While on vacation at a resort last week we noticed a unique looking individual having unfettered access to the dining room and the kitchen areas.

We commented that he looked like he was doing official duties, but that his dress and grooming was anything but official-looking.

A couple of days later on a snorkeling excursion he was with us.

During our morning trip we engaged in a brief conversation learning that he was on site consulting with the resort to help them improve their operation. He was evaluating the resort’s approach to its dining service, kitchen functionality, and assessing its menu for updating.

This resort was one of the best my wife and I have stayed at in Central America in recent years. We didn’t see a need for much improvement in service or their menu offerings.

Yet, this resort was applying what one of my former business colleagues called, AGB, which stands for Always Getting Better.

Only a small percentage of business organizations truly practice AGB, something peak performance guru Anthony Robbins has termed “Constant and Never Ending Improvement” and the Japanese manufacturing industry calls “Kaizen.”

In my experience most organizations just dabble in it, they think they’re practicing it. Yet, most continue to do the same things over and over again just thinking they’re getting better through experience.

To do it right, it has to be an organizational commitment at all times, through both good and bad economies and financial performing years.

Interestingly, in trying to work with organizations to incorporate operational improvement initiatives, many have excuses whether they’re having a good year or a bad year.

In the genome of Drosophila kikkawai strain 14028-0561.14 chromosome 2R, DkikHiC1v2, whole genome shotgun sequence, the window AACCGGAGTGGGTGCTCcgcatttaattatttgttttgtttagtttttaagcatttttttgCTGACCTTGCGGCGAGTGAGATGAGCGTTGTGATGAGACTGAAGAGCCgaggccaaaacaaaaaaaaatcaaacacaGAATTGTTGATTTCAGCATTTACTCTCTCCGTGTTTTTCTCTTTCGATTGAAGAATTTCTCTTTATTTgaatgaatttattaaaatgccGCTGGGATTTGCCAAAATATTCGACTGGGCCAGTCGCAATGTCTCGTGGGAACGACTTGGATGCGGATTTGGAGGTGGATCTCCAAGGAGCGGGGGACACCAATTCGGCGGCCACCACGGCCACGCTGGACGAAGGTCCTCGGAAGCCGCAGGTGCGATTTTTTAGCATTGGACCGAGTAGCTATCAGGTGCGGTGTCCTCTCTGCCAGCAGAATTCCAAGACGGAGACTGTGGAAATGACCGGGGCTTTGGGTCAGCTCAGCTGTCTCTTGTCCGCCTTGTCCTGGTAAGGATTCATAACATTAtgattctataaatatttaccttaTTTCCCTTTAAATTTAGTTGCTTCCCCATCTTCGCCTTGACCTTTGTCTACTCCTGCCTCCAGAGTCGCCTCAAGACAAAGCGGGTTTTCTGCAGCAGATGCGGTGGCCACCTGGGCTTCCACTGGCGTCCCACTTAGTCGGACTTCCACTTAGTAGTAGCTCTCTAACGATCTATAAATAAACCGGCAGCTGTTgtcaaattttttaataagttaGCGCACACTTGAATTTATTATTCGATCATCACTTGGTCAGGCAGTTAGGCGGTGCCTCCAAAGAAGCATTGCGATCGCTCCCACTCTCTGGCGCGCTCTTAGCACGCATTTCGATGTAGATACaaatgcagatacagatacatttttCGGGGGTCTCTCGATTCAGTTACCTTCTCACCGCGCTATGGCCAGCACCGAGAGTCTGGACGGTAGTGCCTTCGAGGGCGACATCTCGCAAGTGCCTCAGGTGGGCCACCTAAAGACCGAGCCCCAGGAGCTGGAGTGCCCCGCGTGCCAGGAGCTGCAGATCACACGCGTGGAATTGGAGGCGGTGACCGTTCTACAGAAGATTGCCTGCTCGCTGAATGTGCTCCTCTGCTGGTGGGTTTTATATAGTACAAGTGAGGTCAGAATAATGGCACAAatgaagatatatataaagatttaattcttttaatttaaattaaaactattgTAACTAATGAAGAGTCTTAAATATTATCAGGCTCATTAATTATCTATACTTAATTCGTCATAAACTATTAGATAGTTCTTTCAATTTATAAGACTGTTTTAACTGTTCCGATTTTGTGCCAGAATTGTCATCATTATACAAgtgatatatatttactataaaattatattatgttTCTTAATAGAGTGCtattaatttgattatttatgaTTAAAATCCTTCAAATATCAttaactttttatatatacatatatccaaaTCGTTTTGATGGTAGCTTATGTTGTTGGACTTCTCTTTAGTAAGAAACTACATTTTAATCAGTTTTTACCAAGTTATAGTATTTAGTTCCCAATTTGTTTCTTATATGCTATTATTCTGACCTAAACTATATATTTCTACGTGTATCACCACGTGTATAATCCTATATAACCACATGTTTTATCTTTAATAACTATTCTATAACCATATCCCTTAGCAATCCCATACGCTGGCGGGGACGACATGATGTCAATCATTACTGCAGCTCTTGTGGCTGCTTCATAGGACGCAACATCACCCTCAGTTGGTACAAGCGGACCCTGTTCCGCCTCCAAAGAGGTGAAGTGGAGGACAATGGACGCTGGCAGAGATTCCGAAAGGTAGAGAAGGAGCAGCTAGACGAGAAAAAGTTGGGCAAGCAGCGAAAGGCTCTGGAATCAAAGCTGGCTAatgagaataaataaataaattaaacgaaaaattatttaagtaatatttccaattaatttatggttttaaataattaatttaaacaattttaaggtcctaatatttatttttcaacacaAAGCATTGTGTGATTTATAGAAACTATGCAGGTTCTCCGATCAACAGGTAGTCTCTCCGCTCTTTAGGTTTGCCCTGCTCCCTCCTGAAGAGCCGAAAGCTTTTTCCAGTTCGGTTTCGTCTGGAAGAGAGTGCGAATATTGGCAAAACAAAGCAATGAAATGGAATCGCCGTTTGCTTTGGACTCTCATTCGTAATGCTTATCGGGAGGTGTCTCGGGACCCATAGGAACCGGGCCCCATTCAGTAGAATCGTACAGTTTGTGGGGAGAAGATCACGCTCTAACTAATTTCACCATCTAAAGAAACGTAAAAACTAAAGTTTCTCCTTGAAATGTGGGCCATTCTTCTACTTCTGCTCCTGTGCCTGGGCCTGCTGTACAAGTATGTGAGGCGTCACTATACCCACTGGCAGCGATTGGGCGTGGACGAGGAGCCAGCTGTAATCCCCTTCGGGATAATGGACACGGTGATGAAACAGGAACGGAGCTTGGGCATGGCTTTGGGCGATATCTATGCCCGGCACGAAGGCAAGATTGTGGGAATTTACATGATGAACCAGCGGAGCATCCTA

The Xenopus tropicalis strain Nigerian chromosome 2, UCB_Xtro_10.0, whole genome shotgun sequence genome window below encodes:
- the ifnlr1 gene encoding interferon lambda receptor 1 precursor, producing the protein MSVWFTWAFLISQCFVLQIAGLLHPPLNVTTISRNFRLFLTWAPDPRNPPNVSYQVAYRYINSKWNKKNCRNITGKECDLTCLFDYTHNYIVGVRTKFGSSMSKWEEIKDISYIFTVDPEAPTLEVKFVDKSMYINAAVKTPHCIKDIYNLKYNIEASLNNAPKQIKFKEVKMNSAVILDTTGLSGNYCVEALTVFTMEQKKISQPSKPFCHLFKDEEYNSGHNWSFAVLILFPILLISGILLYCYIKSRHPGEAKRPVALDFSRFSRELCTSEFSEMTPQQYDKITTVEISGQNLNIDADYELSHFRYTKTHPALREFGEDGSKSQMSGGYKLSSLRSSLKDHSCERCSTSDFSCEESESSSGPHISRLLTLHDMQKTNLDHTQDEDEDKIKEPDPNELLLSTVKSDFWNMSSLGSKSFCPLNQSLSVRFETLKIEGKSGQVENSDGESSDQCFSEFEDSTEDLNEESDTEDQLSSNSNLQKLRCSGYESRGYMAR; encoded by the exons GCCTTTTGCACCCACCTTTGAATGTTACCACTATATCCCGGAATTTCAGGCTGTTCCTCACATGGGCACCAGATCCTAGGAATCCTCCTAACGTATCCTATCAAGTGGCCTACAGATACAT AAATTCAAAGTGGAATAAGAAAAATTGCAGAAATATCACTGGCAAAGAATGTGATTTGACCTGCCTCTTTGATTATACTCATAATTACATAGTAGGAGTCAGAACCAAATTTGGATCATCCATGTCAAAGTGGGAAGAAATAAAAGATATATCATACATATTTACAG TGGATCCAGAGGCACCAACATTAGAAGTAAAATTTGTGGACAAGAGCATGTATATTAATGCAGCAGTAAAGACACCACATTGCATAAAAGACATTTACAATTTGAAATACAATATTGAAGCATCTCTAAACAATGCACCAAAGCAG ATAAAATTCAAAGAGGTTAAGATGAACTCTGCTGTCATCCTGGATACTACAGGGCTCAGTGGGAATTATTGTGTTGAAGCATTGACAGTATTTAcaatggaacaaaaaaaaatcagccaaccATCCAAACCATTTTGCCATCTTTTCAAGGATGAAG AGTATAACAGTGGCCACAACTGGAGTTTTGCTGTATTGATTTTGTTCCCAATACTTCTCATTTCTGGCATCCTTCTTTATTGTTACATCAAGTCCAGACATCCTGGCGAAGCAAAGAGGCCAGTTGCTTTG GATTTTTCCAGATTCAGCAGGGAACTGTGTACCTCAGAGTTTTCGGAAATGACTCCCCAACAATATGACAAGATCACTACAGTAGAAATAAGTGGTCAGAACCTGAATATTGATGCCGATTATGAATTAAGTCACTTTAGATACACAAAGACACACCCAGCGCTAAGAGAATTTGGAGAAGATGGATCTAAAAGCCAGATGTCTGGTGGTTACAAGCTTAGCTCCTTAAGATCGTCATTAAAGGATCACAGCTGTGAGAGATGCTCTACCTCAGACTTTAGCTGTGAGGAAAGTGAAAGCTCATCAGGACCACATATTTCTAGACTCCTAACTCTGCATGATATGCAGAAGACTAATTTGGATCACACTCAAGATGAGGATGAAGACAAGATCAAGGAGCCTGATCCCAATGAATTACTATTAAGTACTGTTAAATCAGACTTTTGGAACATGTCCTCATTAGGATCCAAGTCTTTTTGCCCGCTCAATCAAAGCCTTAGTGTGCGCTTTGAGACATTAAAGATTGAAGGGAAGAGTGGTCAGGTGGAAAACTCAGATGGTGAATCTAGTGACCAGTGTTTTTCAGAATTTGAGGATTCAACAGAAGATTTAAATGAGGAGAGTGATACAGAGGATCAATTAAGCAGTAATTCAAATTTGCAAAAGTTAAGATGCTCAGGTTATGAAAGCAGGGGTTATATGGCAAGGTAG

If they’ve had a poor financial year, the financial resources are rarely available for investing to improve their operation.

If they’ve had a good year, most organizational leaders fail to see a need to invest in an operation already performing well.

Yet, champions become champions because they practice the strategies of AGB.

When I was leading my last professional baseball team between 1994 through 2001, we started the franchise from scratch. The success we enjoyed right out of the gate was surprising and overwhelming.

At the end of that first season I decided we were going to practice AGB. The process included two specific initiatives.

First, we hired a consultant to facilitate focus groups to secure independent feedback from three different levels of ticket purchases; season tickets holders, mini-pack purchasers and fans that purchased individual game tickets. We did the same with sponsors and ballpark advertisers.

Secondly, we shutdown our office within a few weeks of the close of our season and required all department heads to evaluate the good, the bad and the ugly of their contribution to our season’s success and to recommend improvements for the next year.

Whether you hire an outside consultant to help you glean independent feedback from your customers, or have internal resources identify and suggest areas for improvement, or a combination of both, an AGB process should be planned for and scheduled every year.

What’s the best time of year for your business?